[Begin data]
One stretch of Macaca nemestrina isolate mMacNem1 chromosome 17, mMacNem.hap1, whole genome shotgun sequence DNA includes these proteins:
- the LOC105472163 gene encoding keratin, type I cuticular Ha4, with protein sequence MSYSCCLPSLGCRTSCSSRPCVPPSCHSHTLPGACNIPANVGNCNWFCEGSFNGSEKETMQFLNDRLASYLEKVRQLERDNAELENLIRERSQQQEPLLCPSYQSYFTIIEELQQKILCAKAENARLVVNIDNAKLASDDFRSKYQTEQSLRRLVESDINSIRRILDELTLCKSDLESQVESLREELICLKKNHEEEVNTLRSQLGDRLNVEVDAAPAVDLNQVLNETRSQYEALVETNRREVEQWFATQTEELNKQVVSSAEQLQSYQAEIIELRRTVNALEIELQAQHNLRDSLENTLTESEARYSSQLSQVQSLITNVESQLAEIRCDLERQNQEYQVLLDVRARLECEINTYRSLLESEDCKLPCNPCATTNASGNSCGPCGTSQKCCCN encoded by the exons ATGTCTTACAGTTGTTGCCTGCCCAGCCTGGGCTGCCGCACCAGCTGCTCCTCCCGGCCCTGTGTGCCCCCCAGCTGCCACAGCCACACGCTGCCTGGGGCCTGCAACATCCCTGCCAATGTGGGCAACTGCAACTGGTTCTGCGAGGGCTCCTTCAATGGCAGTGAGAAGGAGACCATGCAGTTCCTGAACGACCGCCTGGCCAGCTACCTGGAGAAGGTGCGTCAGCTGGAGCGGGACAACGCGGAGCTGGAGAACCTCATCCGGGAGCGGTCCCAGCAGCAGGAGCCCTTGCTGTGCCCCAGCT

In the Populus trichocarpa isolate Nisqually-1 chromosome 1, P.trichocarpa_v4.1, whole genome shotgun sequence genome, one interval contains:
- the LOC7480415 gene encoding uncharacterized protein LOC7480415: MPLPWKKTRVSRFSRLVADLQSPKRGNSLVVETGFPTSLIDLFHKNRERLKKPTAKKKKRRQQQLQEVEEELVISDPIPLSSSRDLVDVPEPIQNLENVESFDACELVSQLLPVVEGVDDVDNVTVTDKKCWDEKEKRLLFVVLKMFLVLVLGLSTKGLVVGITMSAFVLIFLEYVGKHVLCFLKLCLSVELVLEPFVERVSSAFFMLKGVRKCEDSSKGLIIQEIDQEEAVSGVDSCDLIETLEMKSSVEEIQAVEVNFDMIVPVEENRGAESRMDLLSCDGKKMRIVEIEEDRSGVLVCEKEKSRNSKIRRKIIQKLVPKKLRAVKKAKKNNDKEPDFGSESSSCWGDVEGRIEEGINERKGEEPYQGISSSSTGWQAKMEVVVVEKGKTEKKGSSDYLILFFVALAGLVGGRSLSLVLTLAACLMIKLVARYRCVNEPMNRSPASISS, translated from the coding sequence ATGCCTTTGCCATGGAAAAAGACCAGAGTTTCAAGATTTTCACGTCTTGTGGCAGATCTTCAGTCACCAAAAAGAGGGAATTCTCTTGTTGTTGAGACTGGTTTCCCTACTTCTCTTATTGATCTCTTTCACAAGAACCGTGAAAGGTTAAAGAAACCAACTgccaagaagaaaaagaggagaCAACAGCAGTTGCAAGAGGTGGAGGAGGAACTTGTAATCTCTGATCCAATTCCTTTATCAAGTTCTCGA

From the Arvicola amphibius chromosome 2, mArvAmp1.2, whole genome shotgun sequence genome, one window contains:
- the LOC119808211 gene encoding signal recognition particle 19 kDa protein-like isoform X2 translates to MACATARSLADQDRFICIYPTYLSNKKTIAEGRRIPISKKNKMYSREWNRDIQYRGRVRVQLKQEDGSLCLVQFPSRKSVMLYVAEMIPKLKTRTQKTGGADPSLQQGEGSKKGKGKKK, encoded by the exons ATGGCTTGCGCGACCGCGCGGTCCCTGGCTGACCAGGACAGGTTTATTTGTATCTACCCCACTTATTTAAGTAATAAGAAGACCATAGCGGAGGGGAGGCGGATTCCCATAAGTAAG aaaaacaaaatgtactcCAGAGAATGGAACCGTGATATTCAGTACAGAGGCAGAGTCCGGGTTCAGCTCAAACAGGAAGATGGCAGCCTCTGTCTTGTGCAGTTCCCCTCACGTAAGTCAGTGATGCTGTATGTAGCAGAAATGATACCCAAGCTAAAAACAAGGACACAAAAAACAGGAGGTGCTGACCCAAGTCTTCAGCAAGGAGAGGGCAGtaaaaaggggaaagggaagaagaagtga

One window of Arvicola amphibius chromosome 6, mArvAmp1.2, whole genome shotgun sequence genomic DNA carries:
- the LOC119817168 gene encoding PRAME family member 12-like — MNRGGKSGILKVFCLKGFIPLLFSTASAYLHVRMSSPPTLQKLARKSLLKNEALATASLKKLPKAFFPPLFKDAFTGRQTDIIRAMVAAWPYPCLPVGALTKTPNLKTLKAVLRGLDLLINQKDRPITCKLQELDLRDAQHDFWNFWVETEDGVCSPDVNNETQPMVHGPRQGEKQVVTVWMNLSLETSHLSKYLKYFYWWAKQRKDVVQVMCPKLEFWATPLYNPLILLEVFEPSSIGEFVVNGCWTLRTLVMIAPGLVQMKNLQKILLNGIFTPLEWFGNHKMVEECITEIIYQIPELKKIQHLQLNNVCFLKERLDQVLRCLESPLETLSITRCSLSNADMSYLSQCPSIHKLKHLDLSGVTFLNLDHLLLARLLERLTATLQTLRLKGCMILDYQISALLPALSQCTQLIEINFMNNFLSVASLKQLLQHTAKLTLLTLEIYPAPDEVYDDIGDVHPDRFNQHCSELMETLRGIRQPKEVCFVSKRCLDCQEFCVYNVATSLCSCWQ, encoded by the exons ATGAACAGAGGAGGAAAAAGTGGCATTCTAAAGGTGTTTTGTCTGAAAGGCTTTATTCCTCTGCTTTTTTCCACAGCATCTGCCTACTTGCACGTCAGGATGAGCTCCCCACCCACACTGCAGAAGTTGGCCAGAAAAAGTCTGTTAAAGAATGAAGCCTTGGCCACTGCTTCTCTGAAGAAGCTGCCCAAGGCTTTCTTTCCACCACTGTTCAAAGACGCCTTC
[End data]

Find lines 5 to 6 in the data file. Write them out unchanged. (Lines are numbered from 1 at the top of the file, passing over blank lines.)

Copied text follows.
From the Arvicola amphibius chromosome 2, mArvAmp1.2, whole genome shotgun sequence genome, one window contains:
- the LOC119808211 gene encoding signal recognition particle 19 kDa protein-like isoform X2 translates to MACATARSLADQDRFICIYPTYLSNKKTIAEGRRIPISKKNKMYSREWNRDIQYRGRVRVQLKQEDGSLCLVQFPSRKSVMLYVAEMIPKLKTRTQKTGGADPSLQQGEGSKKGKGKKK, encoded by the exons ATGGCTTGCGCGACCGCGCGGTCCCTGGCTGACCAGGACAGGTTTATTTGTATCTACCCCACTTATTTAAGTAATAAGAAGACCATAGCGGAGGGGAGGCGGATTCCCATAAGTAAG aaaaacaaaatgtactcCAGAGAATGGAACCGTGATATTCAGTACAGAGGCAGAGTCCGGGTTCAGCTCAAACAGGAAGATGGCAGCCTCTGTCTTGTGCAGTTCCCCTCACGTAAGTCAGTGATGCTGTATGTAGCAGAAATGATACCCAAGCTAAAAACAAGGACACAAAAAACAGGAGGTGCTGACCCAAGTCTTCAGCAAGGAGAGGGCAGtaaaaaggggaaagggaagaagaagtga